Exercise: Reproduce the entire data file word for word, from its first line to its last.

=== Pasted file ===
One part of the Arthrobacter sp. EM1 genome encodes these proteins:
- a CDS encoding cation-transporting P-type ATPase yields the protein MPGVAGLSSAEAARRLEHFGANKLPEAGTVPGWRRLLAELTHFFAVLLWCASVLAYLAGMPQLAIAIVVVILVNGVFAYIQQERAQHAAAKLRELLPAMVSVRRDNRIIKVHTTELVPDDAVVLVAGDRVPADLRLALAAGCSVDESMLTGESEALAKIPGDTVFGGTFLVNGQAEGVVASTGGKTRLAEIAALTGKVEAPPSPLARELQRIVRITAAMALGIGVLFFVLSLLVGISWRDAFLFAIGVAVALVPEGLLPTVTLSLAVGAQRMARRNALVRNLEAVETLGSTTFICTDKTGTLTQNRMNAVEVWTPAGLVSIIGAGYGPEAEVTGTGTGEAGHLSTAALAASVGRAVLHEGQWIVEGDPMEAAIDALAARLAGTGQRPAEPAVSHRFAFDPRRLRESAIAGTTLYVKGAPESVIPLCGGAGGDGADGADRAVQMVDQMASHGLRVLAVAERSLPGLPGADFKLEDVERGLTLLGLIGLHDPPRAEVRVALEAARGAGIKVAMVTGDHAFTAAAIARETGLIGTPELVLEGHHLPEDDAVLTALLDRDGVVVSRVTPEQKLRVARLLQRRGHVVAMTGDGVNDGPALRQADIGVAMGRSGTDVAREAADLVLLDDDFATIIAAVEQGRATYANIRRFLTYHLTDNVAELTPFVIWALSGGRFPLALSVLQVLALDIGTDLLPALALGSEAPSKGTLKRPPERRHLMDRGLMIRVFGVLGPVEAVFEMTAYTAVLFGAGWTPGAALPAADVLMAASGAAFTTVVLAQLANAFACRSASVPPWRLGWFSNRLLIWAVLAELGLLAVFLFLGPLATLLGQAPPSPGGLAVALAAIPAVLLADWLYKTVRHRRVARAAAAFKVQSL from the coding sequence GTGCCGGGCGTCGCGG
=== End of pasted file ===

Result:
One part of the Arthrobacter sp. EM1 genome encodes these proteins:
- a CDS encoding cation-transporting P-type ATPase yields the protein MPGVAGLSSAEAARRLEHFGANKLPEAGTVPGWRRLLAELTHFFAVLLWCASVLAYLAGMPQLAIAIVVVILVNGVFAYIQQERAQHAAAKLRELLPAMVSVRRDNRIIKVHTTELVPDDAVVLVAGDRVPADLRLALAAGCSVDESMLTGESEALAKIPGDTVFGGTFLVNGQAEGVVASTGGKTRLAEIAALTGKVEAPPSPLARELQRIVRITAAMALGIGVLFFVLSLLVGISWRDAFLFAIGVAVALVPEGLLPTVTLSLAVGAQRMARRNALVRNLEAVETLGSTTFICTDKTGTLTQNRMNAVEVWTPAGLVSIIGAGYGPEAEVTGTGTGEAGHLSTAALAASVGRAVLHEGQWIVEGDPMEAAIDALAARLAGTGQRPAEPAVSHRFAFDPRRLRESAIAGTTLYVKGAPESVIPLCGGAGGDGADGADRAVQMVDQMASHGLRVLAVAERSLPGLPGADFKLEDVERGLTLLGLIGLHDPPRAEVRVALEAARGAGIKVAMVTGDHAFTAAAIARETGLIGTPELVLEGHHLPEDDAVLTALLDRDGVVVSRVTPEQKLRVARLLQRRGHVVAMTGDGVNDGPALRQADIGVAMGRSGTDVAREAADLVLLDDDFATIIAAVEQGRATYANIRRFLTYHLTDNVAELTPFVIWALSGGRFPLALSVLQVLALDIGTDLLPALALGSEAPSKGTLKRPPERRHLMDRGLMIRVFGVLGPVEAVFEMTAYTAVLFGAGWTPGAALPAADVLMAASGAAFTTVVLAQLANAFACRSASVPPWRLGWFSNRLLIWAVLAELGLLAVFLFLGPLATLLGQAPPSPGGLAVALAAIPAVLLADWLYKTVRHRRVARAAAAFKVQSL from the coding sequence GTGCCGGGCGTCGCGG